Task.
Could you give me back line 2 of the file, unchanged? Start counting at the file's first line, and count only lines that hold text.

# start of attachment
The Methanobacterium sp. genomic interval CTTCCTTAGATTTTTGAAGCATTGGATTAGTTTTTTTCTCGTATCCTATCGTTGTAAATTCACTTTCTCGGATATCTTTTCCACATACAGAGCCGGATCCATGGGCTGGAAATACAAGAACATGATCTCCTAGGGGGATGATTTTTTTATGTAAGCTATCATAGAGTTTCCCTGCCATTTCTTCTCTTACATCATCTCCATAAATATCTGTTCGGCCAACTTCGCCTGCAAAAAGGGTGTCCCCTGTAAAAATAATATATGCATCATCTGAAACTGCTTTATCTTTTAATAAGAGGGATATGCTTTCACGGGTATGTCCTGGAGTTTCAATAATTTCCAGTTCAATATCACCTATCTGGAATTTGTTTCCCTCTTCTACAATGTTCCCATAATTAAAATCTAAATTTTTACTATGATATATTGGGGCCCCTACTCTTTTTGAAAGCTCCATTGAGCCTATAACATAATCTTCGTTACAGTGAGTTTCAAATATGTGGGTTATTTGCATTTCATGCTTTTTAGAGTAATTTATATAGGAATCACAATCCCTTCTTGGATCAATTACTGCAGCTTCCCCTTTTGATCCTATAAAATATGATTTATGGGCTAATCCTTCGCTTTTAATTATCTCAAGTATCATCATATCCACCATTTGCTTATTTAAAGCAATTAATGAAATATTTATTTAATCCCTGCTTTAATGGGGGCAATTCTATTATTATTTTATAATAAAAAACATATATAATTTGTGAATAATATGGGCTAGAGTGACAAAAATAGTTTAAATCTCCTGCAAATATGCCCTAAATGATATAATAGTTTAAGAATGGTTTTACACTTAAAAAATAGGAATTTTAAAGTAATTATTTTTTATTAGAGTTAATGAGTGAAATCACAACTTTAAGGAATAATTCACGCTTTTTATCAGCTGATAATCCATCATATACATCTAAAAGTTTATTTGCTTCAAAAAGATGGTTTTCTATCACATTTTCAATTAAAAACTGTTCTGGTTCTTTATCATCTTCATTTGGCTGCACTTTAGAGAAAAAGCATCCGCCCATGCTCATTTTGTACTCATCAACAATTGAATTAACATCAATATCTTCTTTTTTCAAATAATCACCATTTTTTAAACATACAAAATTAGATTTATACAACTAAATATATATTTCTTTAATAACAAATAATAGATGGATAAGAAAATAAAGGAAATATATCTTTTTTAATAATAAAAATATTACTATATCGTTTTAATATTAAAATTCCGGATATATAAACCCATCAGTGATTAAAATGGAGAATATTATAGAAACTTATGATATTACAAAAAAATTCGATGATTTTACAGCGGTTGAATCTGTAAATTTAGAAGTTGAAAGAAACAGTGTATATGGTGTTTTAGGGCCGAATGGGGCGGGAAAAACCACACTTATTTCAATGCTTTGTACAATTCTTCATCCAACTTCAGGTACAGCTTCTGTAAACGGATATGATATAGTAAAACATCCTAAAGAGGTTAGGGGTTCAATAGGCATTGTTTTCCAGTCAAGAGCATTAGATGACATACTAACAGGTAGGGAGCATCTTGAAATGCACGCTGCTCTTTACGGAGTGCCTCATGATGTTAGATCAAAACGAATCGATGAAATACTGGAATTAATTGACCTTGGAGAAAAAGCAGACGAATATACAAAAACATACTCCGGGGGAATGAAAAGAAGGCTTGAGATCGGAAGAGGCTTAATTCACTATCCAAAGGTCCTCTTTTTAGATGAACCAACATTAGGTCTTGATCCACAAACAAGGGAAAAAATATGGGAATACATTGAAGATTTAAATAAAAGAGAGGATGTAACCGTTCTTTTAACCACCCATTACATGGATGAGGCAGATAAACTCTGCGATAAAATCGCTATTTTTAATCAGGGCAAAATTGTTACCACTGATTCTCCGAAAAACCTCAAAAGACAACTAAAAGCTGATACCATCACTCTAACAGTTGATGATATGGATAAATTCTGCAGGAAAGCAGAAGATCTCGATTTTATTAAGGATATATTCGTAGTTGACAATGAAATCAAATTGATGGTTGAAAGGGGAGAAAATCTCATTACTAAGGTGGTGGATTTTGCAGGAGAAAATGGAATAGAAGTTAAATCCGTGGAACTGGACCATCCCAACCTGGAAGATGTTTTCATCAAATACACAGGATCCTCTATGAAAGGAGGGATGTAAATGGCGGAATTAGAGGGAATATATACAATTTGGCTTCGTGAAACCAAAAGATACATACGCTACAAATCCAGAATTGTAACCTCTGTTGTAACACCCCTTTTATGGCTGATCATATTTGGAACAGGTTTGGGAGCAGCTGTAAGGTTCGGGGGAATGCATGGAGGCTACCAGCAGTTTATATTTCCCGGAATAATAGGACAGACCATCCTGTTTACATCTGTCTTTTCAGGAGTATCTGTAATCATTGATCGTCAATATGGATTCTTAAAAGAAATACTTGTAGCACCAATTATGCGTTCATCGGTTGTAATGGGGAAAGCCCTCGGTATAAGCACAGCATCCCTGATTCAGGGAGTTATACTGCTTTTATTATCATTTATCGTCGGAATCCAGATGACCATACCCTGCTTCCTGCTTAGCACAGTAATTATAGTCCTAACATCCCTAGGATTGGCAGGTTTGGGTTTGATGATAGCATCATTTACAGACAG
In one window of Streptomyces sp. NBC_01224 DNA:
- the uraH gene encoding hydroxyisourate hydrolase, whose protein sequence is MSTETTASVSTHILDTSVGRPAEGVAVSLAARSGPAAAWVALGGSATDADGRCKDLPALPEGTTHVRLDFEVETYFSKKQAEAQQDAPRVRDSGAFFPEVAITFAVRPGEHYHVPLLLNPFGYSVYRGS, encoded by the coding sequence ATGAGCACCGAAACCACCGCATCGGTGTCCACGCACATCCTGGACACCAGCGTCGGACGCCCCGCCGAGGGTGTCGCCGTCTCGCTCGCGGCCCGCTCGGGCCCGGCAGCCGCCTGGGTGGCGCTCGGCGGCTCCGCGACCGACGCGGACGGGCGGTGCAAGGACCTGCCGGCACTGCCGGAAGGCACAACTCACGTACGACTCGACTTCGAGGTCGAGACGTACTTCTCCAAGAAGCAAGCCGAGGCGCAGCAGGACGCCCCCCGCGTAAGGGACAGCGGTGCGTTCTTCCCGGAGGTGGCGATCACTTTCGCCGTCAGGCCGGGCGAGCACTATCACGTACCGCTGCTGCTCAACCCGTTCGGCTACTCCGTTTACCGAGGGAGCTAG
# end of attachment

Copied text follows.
In one window of Streptomyces sp. NBC_01224 DNA: